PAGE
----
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Hot Wheels is a brand of 1:64, 1:43, 1:18 and 1:50 scale die-cast toy cars introduced by American toy maker Mattel in 1968. It had been the key competitor of Matchbox before 1997, when Mattel purchased Tyco Toys, then-owner of Matchbox.
Many auto manufacturers have licensed Hot Wheels to make scale models of their cars, allowing the use of first layout patterns and detailing. Although Hot Wheels were initially meant for kids and young adults, so they’ve become popular with adult collectors, such as limited edition versions are now made accessible.
Racing track set
Besides the cars themselves, Mattel made a racing track record (sold individually). Even though it would be updated throughout time, the first trail consisted of a set of brightly colored orange street sections (pieced together to make an oblong, circular race track), using a single (or sometimes two) “super chargers” (faux service stations by which cars passed onto the tracks, including battery-powered spinning wheels( which could propel the cars across the tracks).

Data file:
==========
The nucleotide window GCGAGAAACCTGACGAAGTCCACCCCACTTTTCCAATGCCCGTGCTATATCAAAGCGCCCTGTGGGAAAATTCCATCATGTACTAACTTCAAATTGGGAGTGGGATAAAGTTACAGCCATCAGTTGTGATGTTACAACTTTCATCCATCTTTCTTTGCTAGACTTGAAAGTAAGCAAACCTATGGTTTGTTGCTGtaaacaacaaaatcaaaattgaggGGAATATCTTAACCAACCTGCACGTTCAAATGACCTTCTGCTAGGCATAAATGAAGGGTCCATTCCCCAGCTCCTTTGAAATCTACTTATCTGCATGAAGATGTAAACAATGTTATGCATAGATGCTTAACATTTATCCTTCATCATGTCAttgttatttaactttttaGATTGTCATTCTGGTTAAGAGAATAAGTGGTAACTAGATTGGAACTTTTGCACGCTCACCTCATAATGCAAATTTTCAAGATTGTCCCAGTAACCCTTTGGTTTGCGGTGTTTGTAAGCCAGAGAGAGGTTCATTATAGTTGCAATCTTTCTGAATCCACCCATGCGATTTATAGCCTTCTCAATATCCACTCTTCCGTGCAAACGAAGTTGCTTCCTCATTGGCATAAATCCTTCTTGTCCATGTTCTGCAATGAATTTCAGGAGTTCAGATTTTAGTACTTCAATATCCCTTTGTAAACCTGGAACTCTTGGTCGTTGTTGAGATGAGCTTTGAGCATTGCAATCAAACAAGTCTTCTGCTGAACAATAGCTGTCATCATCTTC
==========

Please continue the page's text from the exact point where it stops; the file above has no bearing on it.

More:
Through time, Hot Wheels cars have been gathered mostly by children, but at the past 15 years[vague] there’s been an increase in the amount of adult collectors. Mattel estimates that 41 million children grew up playing with the toys, the normal collector has over 1,550 automobiles, and children between the ages of 5 and 15 have a mean of 41 automobiles. Most consider the collecting craze started with the Treasure Hunts at 1995. Mike Strauss was known as the father of Hot Wheels collecting; he’s organized two collectors’ events each year in some form since 1986. The very first event was the Annual Hot Wheels Collectors Convention, usually held each year in the autumn. The conference occurred in a variety of locations around the nation before 2001, once the very first Annual Hot Wheels Collectors Nationals was put together. The Hot Wheels Collectors Nationals rotate one of cities outside of California throughout the spring. Strauss has also published the quarterly Hot Wheels Newsletter since 1986 and has been one of the first to unite collectors all over the world. In addition, he writes the Tomart’s Guide Into Hot Wheels, a publication listing history, car descriptions and worth, which can be used by nearly every collector to learn more about the hobby along with their collection. Strauss sold his set in 2011 and retired in the Hot Wheels Newsletter.
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